Twitter takes down a site that archives popular users' tweets

PostGhost's tweet collection was too broad for Twitter's liking.

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Reuters/Dado Ruvic
Reuters/Dado Ruvic

While Twitter isn't completely opposed to third-party sites preserving tweets, it has its limits: the social network has effectively shut down PostGhost, a days-old service that archived the tweets of verified users with "tens of thousands" of followers. Twitter would only tell us that the site was violating its developer tool policies, such as honoring content as it's displayed on Twitter proper. However, you could also argue that it just wasn't as discriminating as Politwoops is now -- it was targeting anyone with a blue checkmark.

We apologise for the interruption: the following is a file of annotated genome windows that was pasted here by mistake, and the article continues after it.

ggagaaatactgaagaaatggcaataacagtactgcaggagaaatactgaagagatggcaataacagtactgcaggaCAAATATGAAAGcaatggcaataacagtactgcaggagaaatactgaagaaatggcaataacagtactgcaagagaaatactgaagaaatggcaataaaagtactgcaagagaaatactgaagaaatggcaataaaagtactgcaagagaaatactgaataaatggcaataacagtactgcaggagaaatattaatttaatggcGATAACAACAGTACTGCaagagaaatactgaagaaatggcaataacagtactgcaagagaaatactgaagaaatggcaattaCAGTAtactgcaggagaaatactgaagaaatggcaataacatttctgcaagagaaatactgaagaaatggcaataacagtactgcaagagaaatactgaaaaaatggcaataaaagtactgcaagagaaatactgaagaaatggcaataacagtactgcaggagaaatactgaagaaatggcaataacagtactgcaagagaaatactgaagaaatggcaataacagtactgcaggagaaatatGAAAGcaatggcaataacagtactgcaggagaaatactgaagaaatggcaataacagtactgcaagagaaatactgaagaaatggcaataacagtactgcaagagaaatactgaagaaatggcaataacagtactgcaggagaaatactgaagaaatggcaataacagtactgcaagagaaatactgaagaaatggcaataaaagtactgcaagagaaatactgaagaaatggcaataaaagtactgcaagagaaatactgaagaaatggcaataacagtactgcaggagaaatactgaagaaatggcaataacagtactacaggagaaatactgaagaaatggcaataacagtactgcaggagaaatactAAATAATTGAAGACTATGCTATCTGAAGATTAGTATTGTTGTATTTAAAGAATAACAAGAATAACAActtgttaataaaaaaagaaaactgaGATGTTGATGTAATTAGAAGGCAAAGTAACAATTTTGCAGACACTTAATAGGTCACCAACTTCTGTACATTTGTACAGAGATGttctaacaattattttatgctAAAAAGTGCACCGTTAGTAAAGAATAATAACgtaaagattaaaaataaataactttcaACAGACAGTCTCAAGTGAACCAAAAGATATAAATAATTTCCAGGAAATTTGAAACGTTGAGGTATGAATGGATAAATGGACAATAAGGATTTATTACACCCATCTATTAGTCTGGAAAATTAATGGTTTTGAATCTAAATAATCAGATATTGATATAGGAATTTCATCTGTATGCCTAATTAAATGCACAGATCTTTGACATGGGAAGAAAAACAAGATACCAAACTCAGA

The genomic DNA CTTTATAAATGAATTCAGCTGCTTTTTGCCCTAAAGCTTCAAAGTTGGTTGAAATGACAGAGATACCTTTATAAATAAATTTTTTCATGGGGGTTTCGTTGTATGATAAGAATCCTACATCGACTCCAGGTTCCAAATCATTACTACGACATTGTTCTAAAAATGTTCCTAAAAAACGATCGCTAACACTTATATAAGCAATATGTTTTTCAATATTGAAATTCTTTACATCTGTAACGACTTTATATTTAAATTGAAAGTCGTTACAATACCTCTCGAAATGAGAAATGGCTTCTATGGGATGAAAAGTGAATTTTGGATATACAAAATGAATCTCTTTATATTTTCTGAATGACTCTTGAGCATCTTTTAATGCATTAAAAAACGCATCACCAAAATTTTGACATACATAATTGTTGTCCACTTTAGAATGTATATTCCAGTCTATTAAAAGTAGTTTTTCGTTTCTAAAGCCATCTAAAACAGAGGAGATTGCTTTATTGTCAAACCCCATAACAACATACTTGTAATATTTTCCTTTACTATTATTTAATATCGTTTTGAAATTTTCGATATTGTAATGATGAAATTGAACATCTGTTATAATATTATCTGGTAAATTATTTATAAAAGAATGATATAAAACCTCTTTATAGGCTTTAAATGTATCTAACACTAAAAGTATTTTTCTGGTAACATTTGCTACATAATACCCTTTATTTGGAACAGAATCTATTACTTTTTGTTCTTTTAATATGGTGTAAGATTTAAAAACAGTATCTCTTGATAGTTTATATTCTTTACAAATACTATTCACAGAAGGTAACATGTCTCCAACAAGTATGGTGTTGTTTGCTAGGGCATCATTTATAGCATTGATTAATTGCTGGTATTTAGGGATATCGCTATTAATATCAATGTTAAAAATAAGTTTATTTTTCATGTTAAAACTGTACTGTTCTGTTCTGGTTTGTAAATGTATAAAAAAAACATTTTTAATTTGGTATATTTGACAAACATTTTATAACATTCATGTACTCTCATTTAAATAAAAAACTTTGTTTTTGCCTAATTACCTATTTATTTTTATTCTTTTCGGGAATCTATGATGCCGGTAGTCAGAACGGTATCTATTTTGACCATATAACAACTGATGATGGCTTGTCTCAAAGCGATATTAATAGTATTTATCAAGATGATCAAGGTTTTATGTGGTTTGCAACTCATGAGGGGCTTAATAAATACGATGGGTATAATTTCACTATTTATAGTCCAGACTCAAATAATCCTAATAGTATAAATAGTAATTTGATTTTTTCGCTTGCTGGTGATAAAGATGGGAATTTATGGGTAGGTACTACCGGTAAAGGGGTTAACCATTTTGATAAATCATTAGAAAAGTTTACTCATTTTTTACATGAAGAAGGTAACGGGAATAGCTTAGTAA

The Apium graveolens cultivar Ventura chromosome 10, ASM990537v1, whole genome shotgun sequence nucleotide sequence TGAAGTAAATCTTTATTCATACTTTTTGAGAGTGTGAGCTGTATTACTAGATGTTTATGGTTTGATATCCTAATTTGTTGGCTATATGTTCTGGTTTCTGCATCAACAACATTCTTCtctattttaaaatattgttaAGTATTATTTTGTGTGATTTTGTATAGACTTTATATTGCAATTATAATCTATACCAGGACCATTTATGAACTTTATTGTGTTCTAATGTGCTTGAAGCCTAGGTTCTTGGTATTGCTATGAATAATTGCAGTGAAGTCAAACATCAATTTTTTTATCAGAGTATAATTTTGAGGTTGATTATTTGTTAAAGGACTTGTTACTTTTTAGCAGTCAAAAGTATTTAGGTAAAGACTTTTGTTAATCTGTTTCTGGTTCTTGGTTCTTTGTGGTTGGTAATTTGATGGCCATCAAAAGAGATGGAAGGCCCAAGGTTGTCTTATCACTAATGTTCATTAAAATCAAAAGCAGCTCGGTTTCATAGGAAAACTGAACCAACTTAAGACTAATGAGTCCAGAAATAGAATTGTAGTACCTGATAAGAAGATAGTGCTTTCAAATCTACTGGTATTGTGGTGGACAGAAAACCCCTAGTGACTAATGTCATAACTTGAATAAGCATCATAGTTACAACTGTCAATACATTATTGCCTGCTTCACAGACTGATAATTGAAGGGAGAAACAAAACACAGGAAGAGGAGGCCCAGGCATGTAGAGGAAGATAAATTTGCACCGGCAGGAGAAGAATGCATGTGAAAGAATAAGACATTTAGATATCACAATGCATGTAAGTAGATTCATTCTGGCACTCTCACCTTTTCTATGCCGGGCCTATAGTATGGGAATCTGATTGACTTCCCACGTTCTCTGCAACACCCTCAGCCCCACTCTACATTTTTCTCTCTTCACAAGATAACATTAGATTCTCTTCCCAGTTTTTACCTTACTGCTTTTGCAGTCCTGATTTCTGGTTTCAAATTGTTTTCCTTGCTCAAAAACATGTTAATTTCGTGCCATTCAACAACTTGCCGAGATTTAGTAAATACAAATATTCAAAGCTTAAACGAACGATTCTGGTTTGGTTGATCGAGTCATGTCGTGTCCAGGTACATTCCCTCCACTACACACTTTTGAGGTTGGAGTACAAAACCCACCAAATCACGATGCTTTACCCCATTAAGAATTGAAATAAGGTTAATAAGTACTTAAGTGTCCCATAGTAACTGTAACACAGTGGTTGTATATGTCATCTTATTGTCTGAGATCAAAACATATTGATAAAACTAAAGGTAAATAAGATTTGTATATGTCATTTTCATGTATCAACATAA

PostGhost maintains that it was performing a valuable service. Verified users are public figures by definition, it argues, and know that many others will see their conversations. And while Politwoops got permission for preserving political speech, PostGhost is quick to note that political statements also come from celebrities and other major figures. It's also concerned that major personalities frequently aren't held to account for their behavior, and that an archive like this offers transparency. PostGhost is "happy to continue a dialog" with Twitter to get at least some of its archive up and running once again.

The problem, as you might guess, is that Twitter won't necessarily see it that way. Not every verified user treats their account like a megaphone, after all. They might not want to chat through direct messages just to prevent tweets from resurfacing on a third-party page. If PostGhost can resume its service at all, it may have to be particularly finicky about who and what it covers.

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